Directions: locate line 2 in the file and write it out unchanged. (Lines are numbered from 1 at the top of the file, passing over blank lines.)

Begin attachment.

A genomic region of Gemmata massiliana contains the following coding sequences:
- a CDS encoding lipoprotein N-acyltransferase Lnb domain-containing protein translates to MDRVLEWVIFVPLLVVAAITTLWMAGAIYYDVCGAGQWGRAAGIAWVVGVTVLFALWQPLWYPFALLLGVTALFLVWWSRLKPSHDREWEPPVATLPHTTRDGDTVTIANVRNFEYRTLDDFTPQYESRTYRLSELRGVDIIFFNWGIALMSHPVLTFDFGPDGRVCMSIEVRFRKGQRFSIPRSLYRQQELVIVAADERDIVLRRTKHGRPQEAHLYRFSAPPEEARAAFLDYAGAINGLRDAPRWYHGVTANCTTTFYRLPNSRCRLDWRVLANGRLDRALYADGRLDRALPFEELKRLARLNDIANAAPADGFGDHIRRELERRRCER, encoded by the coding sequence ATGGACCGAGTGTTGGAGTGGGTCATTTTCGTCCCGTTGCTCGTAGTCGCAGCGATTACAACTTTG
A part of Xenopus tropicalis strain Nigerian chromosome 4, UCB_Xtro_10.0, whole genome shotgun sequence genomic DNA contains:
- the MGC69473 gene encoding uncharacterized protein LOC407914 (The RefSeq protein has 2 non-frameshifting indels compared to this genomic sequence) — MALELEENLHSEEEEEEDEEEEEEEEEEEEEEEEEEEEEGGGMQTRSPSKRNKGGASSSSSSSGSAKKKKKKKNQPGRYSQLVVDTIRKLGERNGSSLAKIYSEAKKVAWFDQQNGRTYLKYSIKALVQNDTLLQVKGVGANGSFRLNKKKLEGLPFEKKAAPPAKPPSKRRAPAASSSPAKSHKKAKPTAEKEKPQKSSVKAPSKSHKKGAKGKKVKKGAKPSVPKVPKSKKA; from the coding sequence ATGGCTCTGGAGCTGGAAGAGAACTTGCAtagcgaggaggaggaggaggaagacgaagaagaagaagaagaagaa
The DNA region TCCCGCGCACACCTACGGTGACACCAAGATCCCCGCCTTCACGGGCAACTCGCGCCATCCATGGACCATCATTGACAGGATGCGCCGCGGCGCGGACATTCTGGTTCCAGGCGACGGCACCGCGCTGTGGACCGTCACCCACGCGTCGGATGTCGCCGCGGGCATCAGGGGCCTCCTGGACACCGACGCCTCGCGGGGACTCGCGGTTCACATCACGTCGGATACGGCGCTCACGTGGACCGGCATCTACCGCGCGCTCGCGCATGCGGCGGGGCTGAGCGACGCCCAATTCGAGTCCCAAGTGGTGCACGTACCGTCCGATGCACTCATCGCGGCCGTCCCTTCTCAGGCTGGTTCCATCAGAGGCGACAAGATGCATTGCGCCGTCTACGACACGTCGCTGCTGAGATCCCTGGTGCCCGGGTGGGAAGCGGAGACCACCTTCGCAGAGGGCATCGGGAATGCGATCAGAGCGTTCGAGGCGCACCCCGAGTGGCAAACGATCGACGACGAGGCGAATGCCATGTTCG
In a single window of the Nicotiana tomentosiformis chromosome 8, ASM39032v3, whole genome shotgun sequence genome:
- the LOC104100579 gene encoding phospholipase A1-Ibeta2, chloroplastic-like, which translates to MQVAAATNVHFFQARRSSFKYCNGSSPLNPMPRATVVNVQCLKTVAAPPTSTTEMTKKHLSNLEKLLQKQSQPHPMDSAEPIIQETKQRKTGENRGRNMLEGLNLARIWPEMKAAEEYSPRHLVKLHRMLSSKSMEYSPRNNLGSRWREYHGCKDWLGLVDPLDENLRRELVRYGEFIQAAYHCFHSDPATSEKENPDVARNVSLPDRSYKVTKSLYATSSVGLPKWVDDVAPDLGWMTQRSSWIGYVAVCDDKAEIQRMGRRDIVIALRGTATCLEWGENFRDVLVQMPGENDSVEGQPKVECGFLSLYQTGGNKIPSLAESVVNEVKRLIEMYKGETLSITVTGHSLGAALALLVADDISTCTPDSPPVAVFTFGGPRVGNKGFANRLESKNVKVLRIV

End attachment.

- a CDS encoding lipoprotein N-acyltransferase Lnb domain-containing protein translates to MDRVLEWVIFVPLLVVAAITTLWMAGAIYYDVCGAGQWGRAAGIAWVVGVTVLFALWQPLWYPFALLLGVTALFLVWWSRLKPSHDREWEPPVATLPHTTRDGDTVTIANVRNFEYRTLDDFTPQYESRTYRLSELRGVDIIFFNWGIALMSHPVLTFDFGPDGRVCMSIEVRFRKGQRFSIPRSLYRQQELVIVAADERDIVLRRTKHGRPQEAHLYRFSAPPEEARAAFLDYAGAINGLRDAPRWYHGVTANCTTTFYRLPNSRCRLDWRVLANGRLDRALYADGRLDRALPFEELKRLARLNDIANAAPADGFGDHIRRELERRRCER, encoded by the coding sequence ATGGACCGAGTGTTGGAGTGGGTCATTTTCGTCCCGTTGCTCGTAGTCGCAGCGATTACAACTTTG